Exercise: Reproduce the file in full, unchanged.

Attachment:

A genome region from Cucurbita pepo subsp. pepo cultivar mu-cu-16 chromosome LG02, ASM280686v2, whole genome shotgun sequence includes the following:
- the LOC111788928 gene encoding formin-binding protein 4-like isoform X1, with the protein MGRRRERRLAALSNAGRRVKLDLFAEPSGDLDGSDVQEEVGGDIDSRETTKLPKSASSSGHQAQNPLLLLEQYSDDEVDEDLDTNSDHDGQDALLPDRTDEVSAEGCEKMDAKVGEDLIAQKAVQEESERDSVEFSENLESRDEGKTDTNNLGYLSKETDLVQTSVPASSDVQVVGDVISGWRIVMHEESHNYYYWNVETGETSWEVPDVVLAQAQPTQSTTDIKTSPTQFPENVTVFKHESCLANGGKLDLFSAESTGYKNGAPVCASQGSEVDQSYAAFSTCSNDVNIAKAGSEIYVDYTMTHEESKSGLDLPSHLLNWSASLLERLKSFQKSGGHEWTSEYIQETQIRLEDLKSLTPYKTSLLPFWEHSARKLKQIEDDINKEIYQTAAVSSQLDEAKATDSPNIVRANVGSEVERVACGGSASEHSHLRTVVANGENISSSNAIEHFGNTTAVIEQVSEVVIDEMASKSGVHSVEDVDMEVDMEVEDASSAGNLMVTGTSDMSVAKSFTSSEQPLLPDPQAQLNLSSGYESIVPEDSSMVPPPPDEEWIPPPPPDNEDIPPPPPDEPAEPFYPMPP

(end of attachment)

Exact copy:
A genome region from Cucurbita pepo subsp. pepo cultivar mu-cu-16 chromosome LG02, ASM280686v2, whole genome shotgun sequence includes the following:
- the LOC111788928 gene encoding formin-binding protein 4-like isoform X1, with the protein MGRRRERRLAALSNAGRRVKLDLFAEPSGDLDGSDVQEEVGGDIDSRETTKLPKSASSSGHQAQNPLLLLEQYSDDEVDEDLDTNSDHDGQDALLPDRTDEVSAEGCEKMDAKVGEDLIAQKAVQEESERDSVEFSENLESRDEGKTDTNNLGYLSKETDLVQTSVPASSDVQVVGDVISGWRIVMHEESHNYYYWNVETGETSWEVPDVVLAQAQPTQSTTDIKTSPTQFPENVTVFKHESCLANGGKLDLFSAESTGYKNGAPVCASQGSEVDQSYAAFSTCSNDVNIAKAGSEIYVDYTMTHEESKSGLDLPSHLLNWSASLLERLKSFQKSGGHEWTSEYIQETQIRLEDLKSLTPYKTSLLPFWEHSARKLKQIEDDINKEIYQTAAVSSQLDEAKATDSPNIVRANVGSEVERVACGGSASEHSHLRTVVANGENISSSNAIEHFGNTTAVIEQVSEVVIDEMASKSGVHSVEDVDMEVDMEVEDASSAGNLMVTGTSDMSVAKSFTSSEQPLLPDPQAQLNLSSGYESIVPEDSSMVPPPPDEEWIPPPPPDNEDIPPPPPDEPAEPFYPMPP